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By Laura Osman in Ottawa

The Crown is accusing “Freedom Convoy” organizer Tamara Lich of breaching her bail conditions and prosecutors argue she should go back to jail until her trial.

A judge initially denied Lich bail after her arrest during the massive protest that overtook downtown Ottawa for more than three weeks in February, but she was released in March after a review of the court decision.

She appeared virtually on Thursday in Ontario Superior Court, where lawyers wrangled over how the bail hearing should proceed.

Lich and fellow protest organizer Chris Barber are jointly accused of mischief, obstructing police, counselling others to commit mischief and intimidation.

She was released with a long list of conditions, including a ban from all social media and an order not to “support anything related to the Freedom Convoy.”

The Crown says Lich has violated one of her bail conditions by agreeing to accept a “freedom award” from the Justice Centre for Constitutional Freedoms, a legal advocacy group that supported the protest.

The organization planned to honour her at a gala celebration for inspiring “Canadians to exercise their Charter rights and freedoms by participating actively in the democratic process,” and leading the “Freedom Convoy” protest in Ottawa.

That protest evolved into a weeks-long demonstration that gridlocked the streets of Ottawa and eventually led the federal government to invoke the Emergencies Act in an effort to dislodge the participants.

“Ms. Lich has suffered for the cause of freedom by spending 18 days unjustly jailed, and exemplifies courage, determination and perseverance,” the organization wrote in a statement on its website, which the Crown included in its notice of application.

The website said Lich would attend the award dinner in Toronto on June 16, if a review of her bail conditions would allow her to attend, as well as events in Vancouver and Calgary.

The Toronto event is expected to include a keynote address by columnist Rex Murphy.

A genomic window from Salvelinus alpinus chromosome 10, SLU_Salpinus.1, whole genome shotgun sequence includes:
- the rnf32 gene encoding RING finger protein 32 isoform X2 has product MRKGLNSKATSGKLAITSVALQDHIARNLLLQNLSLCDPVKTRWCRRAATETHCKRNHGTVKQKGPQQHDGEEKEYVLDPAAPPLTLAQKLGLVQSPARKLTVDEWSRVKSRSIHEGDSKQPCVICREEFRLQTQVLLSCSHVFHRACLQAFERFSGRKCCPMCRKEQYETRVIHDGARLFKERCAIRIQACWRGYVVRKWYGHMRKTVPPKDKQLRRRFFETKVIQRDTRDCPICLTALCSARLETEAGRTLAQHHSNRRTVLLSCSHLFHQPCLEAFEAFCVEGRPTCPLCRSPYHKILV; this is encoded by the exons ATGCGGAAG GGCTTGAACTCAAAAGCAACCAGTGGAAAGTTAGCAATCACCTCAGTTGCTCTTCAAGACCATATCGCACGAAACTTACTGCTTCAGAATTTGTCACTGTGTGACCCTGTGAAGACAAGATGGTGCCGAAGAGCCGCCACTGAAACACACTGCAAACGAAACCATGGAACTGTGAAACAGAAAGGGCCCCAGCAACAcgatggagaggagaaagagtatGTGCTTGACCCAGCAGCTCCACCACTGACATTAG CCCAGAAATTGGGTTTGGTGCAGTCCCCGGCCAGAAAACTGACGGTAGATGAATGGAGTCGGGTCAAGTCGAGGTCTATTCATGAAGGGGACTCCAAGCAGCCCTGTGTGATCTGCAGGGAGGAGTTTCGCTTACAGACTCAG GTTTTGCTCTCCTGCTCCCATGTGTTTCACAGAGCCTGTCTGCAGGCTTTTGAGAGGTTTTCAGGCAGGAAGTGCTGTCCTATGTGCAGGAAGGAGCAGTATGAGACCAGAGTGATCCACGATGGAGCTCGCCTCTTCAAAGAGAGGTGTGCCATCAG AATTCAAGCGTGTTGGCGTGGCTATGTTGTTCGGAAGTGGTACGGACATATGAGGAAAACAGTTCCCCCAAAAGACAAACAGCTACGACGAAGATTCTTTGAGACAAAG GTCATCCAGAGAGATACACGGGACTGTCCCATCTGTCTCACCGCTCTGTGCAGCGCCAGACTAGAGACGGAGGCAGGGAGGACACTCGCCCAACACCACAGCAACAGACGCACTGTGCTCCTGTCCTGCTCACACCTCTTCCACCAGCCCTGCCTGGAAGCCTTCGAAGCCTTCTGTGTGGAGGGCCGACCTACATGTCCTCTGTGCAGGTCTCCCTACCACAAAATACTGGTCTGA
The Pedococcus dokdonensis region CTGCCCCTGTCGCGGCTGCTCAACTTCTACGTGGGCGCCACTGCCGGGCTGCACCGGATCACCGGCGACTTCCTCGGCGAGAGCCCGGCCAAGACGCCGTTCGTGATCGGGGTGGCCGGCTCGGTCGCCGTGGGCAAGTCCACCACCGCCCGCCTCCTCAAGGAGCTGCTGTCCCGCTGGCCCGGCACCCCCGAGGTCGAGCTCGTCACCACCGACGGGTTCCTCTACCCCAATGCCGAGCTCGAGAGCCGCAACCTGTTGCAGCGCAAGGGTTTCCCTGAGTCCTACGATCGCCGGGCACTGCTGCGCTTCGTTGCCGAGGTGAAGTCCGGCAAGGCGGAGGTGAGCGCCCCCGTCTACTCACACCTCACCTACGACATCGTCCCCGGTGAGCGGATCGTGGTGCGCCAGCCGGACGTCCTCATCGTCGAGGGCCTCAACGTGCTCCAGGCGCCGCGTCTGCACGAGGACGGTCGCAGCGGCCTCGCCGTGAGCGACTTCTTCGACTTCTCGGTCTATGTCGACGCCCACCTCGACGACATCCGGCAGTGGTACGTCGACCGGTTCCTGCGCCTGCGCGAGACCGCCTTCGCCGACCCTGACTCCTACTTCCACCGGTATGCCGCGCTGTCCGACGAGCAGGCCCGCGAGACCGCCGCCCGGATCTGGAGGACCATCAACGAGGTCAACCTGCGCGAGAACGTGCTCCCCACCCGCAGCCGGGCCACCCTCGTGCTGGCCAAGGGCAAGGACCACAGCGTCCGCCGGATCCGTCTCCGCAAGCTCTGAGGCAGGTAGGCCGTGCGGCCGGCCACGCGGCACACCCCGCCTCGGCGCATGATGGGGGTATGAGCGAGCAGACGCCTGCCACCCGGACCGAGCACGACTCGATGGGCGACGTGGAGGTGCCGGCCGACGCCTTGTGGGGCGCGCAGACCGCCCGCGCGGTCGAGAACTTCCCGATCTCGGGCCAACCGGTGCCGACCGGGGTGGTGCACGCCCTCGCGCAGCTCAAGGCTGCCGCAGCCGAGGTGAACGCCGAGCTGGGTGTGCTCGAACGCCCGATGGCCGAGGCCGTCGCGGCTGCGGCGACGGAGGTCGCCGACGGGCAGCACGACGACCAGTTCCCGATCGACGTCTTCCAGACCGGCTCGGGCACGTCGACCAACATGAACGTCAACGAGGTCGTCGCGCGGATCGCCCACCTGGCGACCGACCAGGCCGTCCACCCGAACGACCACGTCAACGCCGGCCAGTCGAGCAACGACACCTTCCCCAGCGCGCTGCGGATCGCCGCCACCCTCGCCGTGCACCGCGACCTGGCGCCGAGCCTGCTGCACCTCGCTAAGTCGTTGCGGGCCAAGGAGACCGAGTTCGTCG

During the protest, Keith Wilson, a Justice Centre for Constitutional Freedoms lawyer, spoke on behalf of the convoy protesters at a news conference and described Lich as a client.

“Tamara Lich ought to be detained,” the Crown’s notice of application concludes.

Meanwhile, Lich’s lawyers plan to argue that her bail conditions are too restrictive and should be reconsidered.

Her lawyer, Lawrence Greenspon, told the court Thursday that the social media ban imposed on Lich was unnecessarily broad and has had a huge impact on her life while she’s been out of custody.

He said she wishes to be in contact with her 94-year-old grandmother by social media and communicate with her friends and family.

The hearing is expected to last two days.

This report by The Canadian Press was first published May 19, 2022.

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COVID-19

Ottawa interim police chief Steve Bell didn’t ask feds to invoke Emergencies Act

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Ottawa’s interim police chief says he did not ask the federal government to invoke the Emergencies Act during the “Freedom Convoy” in February.

The Liberals have said law enforcement asked for additional powers that could only be granted by declaring a national emergency.

Last week, however, Commissioner Brenda Lucki also said the RCMP did not ask the federal government to use the act.

Ottawa interim chief Steve Bell spoke to a parliamentary committee today, along with representatives from the Ontario Provincial Police, the RCMP and Gatineau police, about issues with jurisdiction in downtown Ottawa.

The committee on Procedure and House Affairs is examining whether the Parliamentary Protective Service should have jurisdiction over Wellington and Sparks streets, in addition to its current oversight of the parliamentary precinct.

Bell says there will need to be clarity on the boundaries of each organization’s responsibility if any changes are made, and clarity about what happens when events such as protests cross over those boundaries.

This report by The Canadian Press was first published May 17, 2022.

The Canadian Press